You order a tasty burrito and it’s lined with tons of delicious ingredients, like veggies, meats, grains, spices, and more. Suddenly you get a little itchy and a rash develops, but where did it come from? What caused it to happen? Since there are so many ingredients involved in this one meal, it can be very difficult to figure out what caused the reaction.

The same thing goes for a cat that has been eating a traditional kibble or canned food diet. Like the burrito, it’s loaded with ingredients. Some that you know upfront, and others that you may have never heard of. Since these foods can contain upwards of 30 ingredients, it’s hard to point a finger at which one is to blame. They include everything from multiple meat sources, carbohydrates, preservatives, and additional flavourings that could be the culprit. Luckily, there are ways to get to the bottom of it.

Elimination diets for your cat.

You may have heard of elimination diets for people. Well, the same thing exists for cats and other pets, too. Elimination diets are one of the most effective ways to determine if your cat has a food sensitivity or allergy by zeroing in on specific proteins. This is a great way to explore the best cat food for allergies.

You begin by feeding your cat a single-protein diet over a period of time while removing all others. This way, it becomes easier to identify the food source triggering the allergic reactions.

You should continue an elimination diet for 8-12 weeks. We know it may seem like a long process up front, but it takes time for an allergy to present itself. Once you’ve begun the diet, if symptoms appear within 14 days, your cat is allergic to the ingredient you’ve been feeding and you should avoid that protein moving forward. From here, it becomes trial-and-error with the proteins you are feeding. It can take up to 10 weeks for certain symptoms to resolve themselves but by the end of this period, you should discover the best cat food for your little pal.

Over time, you can begin introducing new animal proteins into your cat’s diet and if no reactions appear, you’re in the clear!

It is also important to note that when feeding your cat an elimination diet, you must be strict and not add anything else into the mix. This means no additional treats (even if they’re good) because they may trigger food allergies.

A grey striped cat with piercing green eyes licking its nose.

What food should I feed my cat with allergies?

In most cases, there’s no prescription food necessary.

If you’re looking for the best cat food for allergies, we recommend low-glycemic, single-ingredient diets. We’re proud to supply pet parents with raw food diets that are simple and consist of the most basic, essential ingredients. That means only meat, bone, and organs will be found in our Bold by Nature Cat recipes.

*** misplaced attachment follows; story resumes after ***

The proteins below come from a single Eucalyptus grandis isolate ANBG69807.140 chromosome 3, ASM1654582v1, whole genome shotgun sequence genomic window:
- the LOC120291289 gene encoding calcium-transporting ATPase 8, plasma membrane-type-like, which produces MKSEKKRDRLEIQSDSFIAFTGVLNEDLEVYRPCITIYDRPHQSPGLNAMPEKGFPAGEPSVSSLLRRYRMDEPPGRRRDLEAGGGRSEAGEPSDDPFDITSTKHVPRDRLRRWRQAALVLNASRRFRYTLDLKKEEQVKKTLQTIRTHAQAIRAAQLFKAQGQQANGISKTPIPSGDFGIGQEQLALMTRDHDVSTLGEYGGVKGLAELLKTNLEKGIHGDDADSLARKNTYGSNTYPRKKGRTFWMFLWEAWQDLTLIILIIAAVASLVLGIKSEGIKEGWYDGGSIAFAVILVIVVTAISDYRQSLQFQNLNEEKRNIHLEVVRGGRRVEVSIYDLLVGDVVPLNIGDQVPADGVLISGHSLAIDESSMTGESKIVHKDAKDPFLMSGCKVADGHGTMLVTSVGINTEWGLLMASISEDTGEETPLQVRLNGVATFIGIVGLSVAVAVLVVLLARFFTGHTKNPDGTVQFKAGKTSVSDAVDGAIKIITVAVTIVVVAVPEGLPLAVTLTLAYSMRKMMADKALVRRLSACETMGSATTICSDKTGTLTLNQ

We consider our Bold by Nature Cat recipes to be the best cat food for allergies. Our Chicken for Cats and Rabbit for Cats recipes are single-ingredient delicious raw meals made with the betterment of your furry feline in mind. There are no artificial flavors and are a great source of minerals and nutrition.

For instance, Rabbit for Cats is 100% rabbit (rabbit meat, rabbit bone, rabbit liver, & rabbit heart) with no filler, so you know exactly what is going into your cat’s diet. If your cat’s symptoms haven’t changed after trying this diet, it’ll be a great indication of what has caused the allergies.

On top of our Bold by Nature Cat recipes being able to work in an elimination diet, they also boast a variety of additional benefits. For cats that are stubborn drinkers, each raw recipe is high and naturally rich in moisture, meaning it’s a great way to keep your cat hydrated. They’ll literally drink in the benefits!

What is a common food allergy in cats?

Any foreign substance that triggers your cat’s body to respond can be considered a food allergy. For the most part, they’re all harmless, but can still cause allergic reactions in your cat. The most common allergens are chicken and beef, but dairy, fruits, vegetables, and even high-starch ingredients can cause allergies for your cat.

What is hypoallergenic cat food?

Quite simply, it is a kind of cat food made specifically for pets with food and skin allergies. It can also be given to cats with certain food sensitivities or intolerances.

Hypoallergenic cat food is made with ingredients that lessen the chance of causing a reaction in your furry pal. Although this is a good option for your pet with allergies, we still recommend feeding your cat a raw food diet. 

Our Bold by Nature Cat recipes are made without added processing, contain wholesome ingredients, and go through a rigorous quality control check to ensure only the best for your pet.

Feeding cat

How do I best choose a diet for my cat with allergies?

If you’re looking for the best hypoallergenic cat food for your pet, there are a few things you should be on the lookout for before you buy. Start by asking yourself these four questions.